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The Law of Dreams
By Peter Behrens
Steerforth Press Copyright © 2006 Peter Behrens
All rights reserved.
HE WOULD SLIP FROM THE CABIN before the rest of them were awake and come down the mountain, hoping to catch a glimpse of her. With his dog, he'd course the slick, foggy slope, then down along the river and across Carmichael's meadows. Feet brushing cold wet silver grass. Slipping the straw rope off the fanatic dog, freeing her to nose under hedges, at dry burrows, her tail swinging.
Approaching the farm, they'd pass Carmichael's rich black mountain of manure and the stone haggard, crowded with hay.
The Carmichael farmyard was flanked by stone walls six feet high, built to withstand — built for war. The only entrance an iron gate.
The yard was paved with blue stone. He had always distrusted the alien firmness of the stone on his heels. And the gaunt, whitewashed farmhouse eyeing him so bitterly: the whitewashed face of disregard.
He had always felt deficient here. He had tried convincing himself he did not but why else the constant self-argument, the tingle of thoughts inside his head rising up like doves off a perch, fluttering and billing, all confusion?
He would come hoping to catch a glimpse of Phoebe Carmichael in the steel light of morning, milk pail in her hand.
His old playmate. He had known her all his life, as he knew everyone.
Seeing him waiting at the gate, she'd offer him a drink.
— You wouldn't get it any fresher.
— No, miss.
He loved Phoebe's narrow pink feet on the blue stones. Her bare forearms, and the clean fabric of her gown and apron.
She was the only female of the Carmichaels. Her mother a consumptive, dead at twenty-nine and buried in the yard of the Presbyterian church at Mountshannon.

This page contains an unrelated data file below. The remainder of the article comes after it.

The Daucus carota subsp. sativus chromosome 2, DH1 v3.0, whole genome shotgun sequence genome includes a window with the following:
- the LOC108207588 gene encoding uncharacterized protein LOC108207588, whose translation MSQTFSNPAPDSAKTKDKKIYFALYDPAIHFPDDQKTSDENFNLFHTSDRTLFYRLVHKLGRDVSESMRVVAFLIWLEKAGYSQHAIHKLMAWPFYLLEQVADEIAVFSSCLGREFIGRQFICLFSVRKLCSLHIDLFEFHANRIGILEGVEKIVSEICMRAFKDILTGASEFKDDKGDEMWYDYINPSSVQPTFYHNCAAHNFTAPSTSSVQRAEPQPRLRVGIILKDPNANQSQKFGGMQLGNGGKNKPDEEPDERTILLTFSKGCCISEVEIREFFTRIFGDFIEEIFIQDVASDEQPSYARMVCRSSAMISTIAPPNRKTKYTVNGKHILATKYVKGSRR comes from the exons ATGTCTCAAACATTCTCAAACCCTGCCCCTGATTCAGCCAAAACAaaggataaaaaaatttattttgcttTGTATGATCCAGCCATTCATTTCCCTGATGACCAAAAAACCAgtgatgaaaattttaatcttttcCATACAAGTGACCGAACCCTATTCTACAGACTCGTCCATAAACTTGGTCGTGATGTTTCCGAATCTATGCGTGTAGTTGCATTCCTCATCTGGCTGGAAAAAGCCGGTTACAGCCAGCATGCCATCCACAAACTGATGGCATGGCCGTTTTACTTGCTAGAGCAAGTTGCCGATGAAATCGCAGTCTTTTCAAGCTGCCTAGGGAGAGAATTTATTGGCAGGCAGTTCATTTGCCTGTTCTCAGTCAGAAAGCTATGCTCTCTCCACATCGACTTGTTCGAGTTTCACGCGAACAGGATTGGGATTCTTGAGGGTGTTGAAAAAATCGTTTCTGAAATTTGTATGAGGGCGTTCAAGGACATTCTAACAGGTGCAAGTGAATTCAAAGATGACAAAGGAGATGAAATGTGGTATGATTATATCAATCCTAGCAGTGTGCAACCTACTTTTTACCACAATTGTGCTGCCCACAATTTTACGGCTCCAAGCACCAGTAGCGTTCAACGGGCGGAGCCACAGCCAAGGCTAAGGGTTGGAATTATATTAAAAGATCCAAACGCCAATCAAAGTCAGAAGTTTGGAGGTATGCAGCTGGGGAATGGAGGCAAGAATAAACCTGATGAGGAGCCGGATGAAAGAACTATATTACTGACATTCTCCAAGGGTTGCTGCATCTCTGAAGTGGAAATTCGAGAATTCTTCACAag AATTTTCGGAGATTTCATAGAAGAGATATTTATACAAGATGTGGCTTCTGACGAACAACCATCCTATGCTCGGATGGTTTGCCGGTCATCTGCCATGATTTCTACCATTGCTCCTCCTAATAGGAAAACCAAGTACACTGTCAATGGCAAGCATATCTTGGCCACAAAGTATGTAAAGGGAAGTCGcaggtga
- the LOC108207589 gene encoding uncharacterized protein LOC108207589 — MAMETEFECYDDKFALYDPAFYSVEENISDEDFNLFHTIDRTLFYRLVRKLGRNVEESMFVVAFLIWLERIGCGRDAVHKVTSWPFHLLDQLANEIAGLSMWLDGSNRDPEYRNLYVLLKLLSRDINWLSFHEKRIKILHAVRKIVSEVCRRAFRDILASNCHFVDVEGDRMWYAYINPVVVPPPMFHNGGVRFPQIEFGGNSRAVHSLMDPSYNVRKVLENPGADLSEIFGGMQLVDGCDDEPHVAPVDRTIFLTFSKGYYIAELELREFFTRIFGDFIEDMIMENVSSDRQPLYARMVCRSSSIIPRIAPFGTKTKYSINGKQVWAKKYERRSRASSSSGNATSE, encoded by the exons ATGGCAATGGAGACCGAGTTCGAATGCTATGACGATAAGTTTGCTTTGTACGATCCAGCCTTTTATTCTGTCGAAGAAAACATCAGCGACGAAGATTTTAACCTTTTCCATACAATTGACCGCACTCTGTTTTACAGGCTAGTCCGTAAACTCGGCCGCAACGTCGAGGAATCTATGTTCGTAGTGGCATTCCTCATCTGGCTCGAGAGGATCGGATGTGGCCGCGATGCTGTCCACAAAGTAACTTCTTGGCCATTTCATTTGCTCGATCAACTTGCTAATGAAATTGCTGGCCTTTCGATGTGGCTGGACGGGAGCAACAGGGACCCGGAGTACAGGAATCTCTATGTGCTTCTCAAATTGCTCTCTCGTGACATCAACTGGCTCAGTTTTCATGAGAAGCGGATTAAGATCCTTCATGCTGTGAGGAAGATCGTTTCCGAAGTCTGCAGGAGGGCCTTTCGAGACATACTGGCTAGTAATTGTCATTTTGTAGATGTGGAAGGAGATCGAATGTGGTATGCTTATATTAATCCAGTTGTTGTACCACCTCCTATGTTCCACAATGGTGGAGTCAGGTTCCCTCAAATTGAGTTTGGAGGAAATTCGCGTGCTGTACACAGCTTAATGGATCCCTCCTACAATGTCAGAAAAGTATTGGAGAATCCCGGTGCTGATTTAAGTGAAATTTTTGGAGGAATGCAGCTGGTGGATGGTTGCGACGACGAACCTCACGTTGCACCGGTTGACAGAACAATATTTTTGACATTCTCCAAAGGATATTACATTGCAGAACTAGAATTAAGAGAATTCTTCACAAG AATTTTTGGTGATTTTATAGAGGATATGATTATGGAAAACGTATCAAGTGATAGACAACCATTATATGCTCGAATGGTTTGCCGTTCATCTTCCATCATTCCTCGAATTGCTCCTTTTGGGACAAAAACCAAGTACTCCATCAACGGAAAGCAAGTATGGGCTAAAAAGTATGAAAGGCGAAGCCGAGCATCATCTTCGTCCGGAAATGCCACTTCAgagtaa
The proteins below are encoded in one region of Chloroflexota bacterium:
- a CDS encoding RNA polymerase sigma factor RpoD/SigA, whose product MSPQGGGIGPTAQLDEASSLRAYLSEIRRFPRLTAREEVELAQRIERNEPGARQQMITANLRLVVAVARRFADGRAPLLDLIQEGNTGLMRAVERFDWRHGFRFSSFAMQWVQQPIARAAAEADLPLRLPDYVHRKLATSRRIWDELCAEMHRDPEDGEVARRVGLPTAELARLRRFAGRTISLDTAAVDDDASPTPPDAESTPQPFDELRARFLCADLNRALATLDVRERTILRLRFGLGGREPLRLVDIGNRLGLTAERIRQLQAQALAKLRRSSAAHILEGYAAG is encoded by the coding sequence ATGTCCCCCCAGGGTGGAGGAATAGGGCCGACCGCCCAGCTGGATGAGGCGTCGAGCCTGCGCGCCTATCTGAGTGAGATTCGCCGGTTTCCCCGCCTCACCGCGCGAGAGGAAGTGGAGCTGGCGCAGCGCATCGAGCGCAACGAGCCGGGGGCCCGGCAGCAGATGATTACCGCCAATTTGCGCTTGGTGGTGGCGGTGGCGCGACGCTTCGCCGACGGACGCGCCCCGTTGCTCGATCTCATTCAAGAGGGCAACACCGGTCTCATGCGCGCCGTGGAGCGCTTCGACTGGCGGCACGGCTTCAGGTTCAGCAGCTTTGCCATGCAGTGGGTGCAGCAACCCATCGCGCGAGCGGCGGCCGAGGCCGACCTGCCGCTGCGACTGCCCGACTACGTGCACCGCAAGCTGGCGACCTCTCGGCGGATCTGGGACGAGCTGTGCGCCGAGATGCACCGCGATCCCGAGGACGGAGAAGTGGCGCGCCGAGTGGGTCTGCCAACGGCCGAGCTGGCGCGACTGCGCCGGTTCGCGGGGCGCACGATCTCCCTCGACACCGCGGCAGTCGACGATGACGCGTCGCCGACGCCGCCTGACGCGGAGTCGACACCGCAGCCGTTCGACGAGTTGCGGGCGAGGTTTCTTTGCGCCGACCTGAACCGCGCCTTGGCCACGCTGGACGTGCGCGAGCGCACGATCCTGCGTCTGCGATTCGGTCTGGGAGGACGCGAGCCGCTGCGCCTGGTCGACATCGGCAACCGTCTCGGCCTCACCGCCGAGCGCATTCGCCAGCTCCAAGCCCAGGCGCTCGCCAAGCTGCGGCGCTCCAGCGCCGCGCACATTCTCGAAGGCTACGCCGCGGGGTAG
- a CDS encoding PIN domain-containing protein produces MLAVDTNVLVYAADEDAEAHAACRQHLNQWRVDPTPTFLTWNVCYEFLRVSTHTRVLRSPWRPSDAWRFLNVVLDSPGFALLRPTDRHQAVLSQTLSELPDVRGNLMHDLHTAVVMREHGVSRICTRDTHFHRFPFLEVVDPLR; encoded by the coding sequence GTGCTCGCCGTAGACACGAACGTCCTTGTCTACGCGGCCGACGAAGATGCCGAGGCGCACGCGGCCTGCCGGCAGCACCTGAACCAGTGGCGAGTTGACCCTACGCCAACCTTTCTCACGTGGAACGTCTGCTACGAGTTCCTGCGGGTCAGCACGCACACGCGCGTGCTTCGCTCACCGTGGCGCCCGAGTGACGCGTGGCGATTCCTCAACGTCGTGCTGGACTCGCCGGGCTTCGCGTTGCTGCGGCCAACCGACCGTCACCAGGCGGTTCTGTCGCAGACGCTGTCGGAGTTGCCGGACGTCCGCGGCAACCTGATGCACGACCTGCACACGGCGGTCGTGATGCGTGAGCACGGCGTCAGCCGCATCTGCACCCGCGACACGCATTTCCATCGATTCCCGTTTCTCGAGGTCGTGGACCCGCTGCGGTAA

Setting the pail down on the cobbles, Phoebe took a blue china cup from a pocket of her apron and handed to him.
Dipping the cup then raising it to his lips, he'd pause before tasting the milk.
— Try some yourself, miss?
— No I will not, Fergus. But you go ahead.
The milk scent sweet and cloudy. He'd drink in two swallows, warm and thick with fat, coating his teeth.
— Thank you, miss.
— You're welcome.
And every night he'd lie awake, in the cabin on the mountain, listening to his parents breathe. Phoebe became an ember in his mind, burning down through his thoughts, glowing. Could she feel what he felt? Did she lie awake in her father's house, thrilled with trouble, wishing for a tug on the warm red line connecting them?
HE HAD always lived on the mountain, his people tenants of Carmichael.
Farmer Carmichael who kept a red mare. Name of Sally. He'd purchased her for a hunter in a time when the strong farmers of the district had a fad for hunting and shared the expense of a pack of hounds.
Red, with a black mane. Not tall, but deep-chested, strong. Plenty of heart.
The first Carmichael in the country had been a bloody soldier. Protestants, English speakers, the Carmichaels held the farm as lease-holding tenants of the earl of Liskerry the great landlord, tiarna mór. No one had ever seen tiarna mór himself, said to hold ground all over the country and live in Rome. Carmichaels subtenants lived in cabins on the mountain, each family with their cabin, their pig, their allotment of potato ground. In exchange the cabin people owed the farmer a certain measure of labor. Working in Carmichael's fields at harvest-time, they often would catch themselves staring at red Sally in the little pasture where she grazed. Some of them hated the big mare, and others felt a pride of connection. Telling themselves that Carmichael's Sally surely was the finest bounder in the country.
So sexual and easy, her ramblings in that little field.
Fergus relished the red mare. He used to creep into Carmichael's stable, climb into Sally's stall, and settle himself on her back. No one had ever caught him there. The stable — infused with scents of old hay neat's-foot oil, corn — felt safe. It was warmer, drier, than any cabin on the mountain. He'd sit aboard the mare an hour or two, legs splayed out, fingers combing out her stiff mane.